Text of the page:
But that's what ecology doesn't mean. That's a certain ideological speech that is Nature language underwritten by ecological factoids. Oh sure, it calls itself ecology. You can call yourself anything. Ecology is the study of interrelated lifeform systems (hey Mr. Science lover! We're talking about a mode of knowledge here!).

If you look at my stuff, you'll see I'm super hard on harmonious bigger-than-parts holism. And getting even more fierce as I go on...

I so much prefer the term “coexistence” for that very reason.

And pretty much everything I've done has been about staying with the poo (scroll to penultimate paragraph).

1 comment:

Anonymous said...

Who is missing from this post? Could it be that Civil War has broken out between agential realists of Santa Cruz (they do not actually say Global Warming or fetuses do not exist until one measures) aka not! OOOers and the Media people uncomfortably close to Clan Cricthley have split in two and we are all environ(mental) flotsam in the Giaour of that other Romantic poet who unwittingly described the shape of hyperobjects to come? It needs not. The best word in today's post is 'coexistence' not ecology which can not even be understood in this language. Or the Tardis and their wormholes.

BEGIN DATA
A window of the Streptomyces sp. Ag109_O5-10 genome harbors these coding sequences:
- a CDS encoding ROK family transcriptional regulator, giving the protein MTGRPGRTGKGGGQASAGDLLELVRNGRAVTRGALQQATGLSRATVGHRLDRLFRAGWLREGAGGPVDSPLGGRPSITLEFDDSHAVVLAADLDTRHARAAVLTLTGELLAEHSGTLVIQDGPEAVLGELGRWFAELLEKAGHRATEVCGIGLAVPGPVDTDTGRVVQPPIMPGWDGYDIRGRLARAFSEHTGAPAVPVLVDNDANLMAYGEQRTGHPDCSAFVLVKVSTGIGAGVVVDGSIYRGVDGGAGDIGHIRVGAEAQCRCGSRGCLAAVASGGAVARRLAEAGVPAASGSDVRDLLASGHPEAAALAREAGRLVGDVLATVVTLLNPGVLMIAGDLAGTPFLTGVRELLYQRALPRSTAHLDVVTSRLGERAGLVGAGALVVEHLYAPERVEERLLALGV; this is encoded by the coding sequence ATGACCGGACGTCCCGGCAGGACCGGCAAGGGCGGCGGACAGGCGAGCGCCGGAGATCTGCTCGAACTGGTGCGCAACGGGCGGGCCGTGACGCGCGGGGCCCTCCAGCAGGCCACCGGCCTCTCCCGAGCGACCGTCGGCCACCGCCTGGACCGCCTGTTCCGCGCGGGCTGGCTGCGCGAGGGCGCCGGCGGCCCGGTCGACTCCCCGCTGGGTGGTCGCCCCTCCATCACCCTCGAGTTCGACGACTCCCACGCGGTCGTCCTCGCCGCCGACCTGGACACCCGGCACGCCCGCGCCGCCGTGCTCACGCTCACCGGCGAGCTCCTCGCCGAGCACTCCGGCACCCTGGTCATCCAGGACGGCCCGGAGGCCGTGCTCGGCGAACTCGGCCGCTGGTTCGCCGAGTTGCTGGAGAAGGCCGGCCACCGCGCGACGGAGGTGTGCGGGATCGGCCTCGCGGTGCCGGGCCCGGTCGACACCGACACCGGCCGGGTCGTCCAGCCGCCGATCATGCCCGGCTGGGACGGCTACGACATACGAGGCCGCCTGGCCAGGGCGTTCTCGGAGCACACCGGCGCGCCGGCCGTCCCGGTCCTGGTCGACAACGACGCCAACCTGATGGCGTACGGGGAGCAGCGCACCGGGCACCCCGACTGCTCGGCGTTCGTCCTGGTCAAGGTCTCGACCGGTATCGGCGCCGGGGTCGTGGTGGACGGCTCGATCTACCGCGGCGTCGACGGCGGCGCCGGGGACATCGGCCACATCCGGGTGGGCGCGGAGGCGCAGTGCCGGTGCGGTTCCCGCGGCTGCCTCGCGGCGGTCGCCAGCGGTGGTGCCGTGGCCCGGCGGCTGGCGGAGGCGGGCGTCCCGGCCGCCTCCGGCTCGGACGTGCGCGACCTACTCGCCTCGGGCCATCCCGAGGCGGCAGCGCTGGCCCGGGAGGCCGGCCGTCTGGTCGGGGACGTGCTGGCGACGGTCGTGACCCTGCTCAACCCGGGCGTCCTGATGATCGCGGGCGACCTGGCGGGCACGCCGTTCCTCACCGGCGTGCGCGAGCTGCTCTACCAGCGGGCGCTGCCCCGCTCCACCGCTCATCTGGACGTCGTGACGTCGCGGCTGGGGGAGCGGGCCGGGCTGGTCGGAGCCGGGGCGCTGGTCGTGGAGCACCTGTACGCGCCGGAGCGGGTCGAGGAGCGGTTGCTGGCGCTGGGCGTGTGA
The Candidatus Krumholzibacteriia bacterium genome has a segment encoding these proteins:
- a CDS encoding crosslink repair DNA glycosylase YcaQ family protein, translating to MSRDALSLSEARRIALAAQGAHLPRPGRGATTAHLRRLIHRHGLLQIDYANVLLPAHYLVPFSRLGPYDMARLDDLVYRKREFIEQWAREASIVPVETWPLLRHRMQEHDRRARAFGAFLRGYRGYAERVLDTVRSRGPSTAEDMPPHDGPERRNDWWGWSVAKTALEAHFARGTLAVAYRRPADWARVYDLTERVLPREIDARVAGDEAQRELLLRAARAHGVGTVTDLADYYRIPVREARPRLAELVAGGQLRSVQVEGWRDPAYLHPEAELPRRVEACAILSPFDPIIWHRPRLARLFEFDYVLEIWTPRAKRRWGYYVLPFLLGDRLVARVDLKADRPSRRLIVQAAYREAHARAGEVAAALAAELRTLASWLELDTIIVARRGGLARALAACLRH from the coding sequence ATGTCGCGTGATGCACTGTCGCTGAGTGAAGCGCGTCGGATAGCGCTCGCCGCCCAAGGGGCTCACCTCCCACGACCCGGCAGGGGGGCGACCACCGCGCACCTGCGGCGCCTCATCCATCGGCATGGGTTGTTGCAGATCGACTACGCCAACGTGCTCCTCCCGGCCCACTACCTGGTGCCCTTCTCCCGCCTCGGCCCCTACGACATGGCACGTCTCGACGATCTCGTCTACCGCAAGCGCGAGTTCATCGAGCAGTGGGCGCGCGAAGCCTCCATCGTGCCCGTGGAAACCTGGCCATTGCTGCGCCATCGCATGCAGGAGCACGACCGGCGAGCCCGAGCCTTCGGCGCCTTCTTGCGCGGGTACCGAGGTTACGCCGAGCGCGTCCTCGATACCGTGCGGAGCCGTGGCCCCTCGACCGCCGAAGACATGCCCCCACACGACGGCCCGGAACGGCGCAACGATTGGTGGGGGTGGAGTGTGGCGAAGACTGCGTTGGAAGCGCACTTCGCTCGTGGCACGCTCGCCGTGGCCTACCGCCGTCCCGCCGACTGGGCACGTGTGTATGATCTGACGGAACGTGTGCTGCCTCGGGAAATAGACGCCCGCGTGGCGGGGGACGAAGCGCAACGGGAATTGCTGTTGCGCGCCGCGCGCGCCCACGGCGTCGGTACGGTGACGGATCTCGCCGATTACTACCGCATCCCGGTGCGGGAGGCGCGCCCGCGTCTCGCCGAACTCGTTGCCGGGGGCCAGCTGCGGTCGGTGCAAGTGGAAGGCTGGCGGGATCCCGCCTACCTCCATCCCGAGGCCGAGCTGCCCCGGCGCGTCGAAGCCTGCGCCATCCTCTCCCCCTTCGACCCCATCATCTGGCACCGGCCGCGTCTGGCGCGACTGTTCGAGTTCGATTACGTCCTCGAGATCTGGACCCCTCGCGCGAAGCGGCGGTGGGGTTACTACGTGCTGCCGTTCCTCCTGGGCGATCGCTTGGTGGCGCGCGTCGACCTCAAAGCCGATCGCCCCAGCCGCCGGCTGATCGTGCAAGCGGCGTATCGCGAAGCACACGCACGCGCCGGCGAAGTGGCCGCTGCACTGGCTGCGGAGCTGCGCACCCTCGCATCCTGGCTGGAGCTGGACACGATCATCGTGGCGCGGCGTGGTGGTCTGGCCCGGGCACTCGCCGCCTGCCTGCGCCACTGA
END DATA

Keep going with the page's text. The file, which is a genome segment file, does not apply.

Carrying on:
Or maybe we need a different and more desperate Gyre of the Yeats variety for Parishagen and beyond:

Turning and turning in the widening gyre
The falcon cannot hear the falconer;
Things fall apart; the centre cannot hold;
Mere anarchy is loosed upon the world,
The blood-dimmed tide is loosed, and everywhere
The ceremony of innocence is drowned;
The best lack all conviction, while the worst
Are full of passionate intensity.
Surely some revelation is at hand;
Surely the Second Coming is at hand.
The Second Coming! Hardly are those words out
When a vast image out of Spiritus Mundi
Troubles my sight; a waste of desert sand;
A shape with lion body and the head of a man,
A gaze blank and pitiless as the sun,
Is moving its slow thighs, while all about it
Wind shadows of the indignant desert birds.
The darkness drops again but now I know
That twenty centuries of stony sleep
Were vexed to nightmare by a rocking cradle,
And what rough beast, its hour come round at last,
Slouches towards Bethlehem to be born?